Gjoko Muratovski a.k.a. /gjokomuratovski ~ She Ji

Designing education: Educating design

Design and education, how can they have been separated for soo long.

“The concept of design in not new to education. However, the act of designing as we understand it in user experience—or design thinking—is not yet mainstream in the design for teaching and learning. The pervasiveness of technology and the maturity of both user-centered design and e-learning are intertwining design and education in deeper ways. (…) Modern design approaches and philosophies are well-placed to facilitate this orchestration. Designing education and educating design is the right path to take. While the immensity of the task can feel overwhelming, we as designers can find the challenge and beauty of it by tackling it at a human-sized level. Let’s not focus on the systemic problems and policy changes needed in education but on the things that we as designers can do to enhance the teaching and learning experience. This crossroads of education and design is just the beginning.”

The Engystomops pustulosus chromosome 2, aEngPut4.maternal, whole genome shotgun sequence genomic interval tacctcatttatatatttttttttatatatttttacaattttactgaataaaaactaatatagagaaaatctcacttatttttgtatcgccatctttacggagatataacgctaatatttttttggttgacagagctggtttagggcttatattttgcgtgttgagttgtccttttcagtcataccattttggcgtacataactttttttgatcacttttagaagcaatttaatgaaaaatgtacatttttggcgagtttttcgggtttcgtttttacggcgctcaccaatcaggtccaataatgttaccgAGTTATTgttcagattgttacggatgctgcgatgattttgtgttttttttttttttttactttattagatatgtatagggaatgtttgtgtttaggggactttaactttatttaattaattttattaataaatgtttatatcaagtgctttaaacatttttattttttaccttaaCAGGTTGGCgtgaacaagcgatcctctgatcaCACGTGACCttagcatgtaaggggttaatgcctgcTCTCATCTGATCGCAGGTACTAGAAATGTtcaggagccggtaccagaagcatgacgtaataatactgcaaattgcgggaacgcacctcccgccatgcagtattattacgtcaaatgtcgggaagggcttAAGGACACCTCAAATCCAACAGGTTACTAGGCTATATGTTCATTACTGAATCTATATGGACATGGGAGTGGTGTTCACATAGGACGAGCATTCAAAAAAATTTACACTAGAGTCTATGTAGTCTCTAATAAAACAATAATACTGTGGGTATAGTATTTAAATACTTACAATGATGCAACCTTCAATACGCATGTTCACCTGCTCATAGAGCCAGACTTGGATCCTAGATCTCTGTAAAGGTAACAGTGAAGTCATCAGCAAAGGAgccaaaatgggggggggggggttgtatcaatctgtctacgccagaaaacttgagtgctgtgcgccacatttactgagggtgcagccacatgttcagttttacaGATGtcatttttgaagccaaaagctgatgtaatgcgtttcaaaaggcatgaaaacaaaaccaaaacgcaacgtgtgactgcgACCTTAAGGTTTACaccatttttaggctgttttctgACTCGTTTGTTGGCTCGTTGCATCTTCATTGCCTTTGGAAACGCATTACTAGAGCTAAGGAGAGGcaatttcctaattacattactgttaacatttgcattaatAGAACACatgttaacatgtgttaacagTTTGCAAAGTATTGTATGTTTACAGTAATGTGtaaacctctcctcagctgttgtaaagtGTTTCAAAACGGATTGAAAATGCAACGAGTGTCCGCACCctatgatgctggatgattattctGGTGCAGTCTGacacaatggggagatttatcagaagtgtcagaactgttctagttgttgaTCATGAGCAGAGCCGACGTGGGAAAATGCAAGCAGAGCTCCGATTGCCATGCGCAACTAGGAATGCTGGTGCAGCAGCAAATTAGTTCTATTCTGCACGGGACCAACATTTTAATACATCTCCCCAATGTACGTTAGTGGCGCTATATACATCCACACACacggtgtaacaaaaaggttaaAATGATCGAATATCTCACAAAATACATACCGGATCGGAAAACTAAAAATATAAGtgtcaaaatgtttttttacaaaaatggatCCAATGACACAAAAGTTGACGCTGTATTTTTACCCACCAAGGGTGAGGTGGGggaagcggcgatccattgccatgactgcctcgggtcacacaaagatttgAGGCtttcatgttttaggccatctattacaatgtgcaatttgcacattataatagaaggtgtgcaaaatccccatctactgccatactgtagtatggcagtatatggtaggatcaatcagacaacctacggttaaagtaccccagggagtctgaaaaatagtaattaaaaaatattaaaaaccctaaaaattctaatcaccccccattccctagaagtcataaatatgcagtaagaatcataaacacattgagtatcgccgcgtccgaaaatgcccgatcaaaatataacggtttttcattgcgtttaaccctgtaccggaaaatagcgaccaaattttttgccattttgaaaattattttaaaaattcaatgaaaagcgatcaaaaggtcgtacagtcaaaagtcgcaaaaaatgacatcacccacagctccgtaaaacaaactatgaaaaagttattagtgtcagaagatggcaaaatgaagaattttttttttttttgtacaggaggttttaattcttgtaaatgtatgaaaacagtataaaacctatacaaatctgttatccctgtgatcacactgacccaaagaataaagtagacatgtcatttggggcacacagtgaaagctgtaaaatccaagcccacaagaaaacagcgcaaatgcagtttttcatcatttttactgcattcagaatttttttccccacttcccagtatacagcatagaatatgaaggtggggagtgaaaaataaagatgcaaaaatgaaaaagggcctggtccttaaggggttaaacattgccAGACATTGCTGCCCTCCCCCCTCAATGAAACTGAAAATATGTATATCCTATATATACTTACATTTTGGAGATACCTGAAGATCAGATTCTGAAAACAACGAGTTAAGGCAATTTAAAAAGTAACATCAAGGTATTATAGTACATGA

Muriel Garreta-Domingo a.k.a. /murielgd | @mparticulars ~ UXPA Magazine

Design ideal: Performing a dialogue between theorizing and designing

Let’s re-frame the relation between theory and practice. It’s not at all anymore about mind and hands.

“Increasingly, researchers engage with design as a means of inquiry to understand and theorize about real-world situations in a nuanced and generative manner. Doing so involves negotiating a tension between two opposing objectives. On the one hand, design is inherently concerned with addressing the problem through shaping a unique and particular solution. On the other, theorizing is increasingly desired as an outcome of a design inquiry. Or, in other words, a design inquiry needs to formulate findings that are transferable across various situations and are generative of new designs. How do design researchers negotiate the dialectic between theorizing and designing in practice?”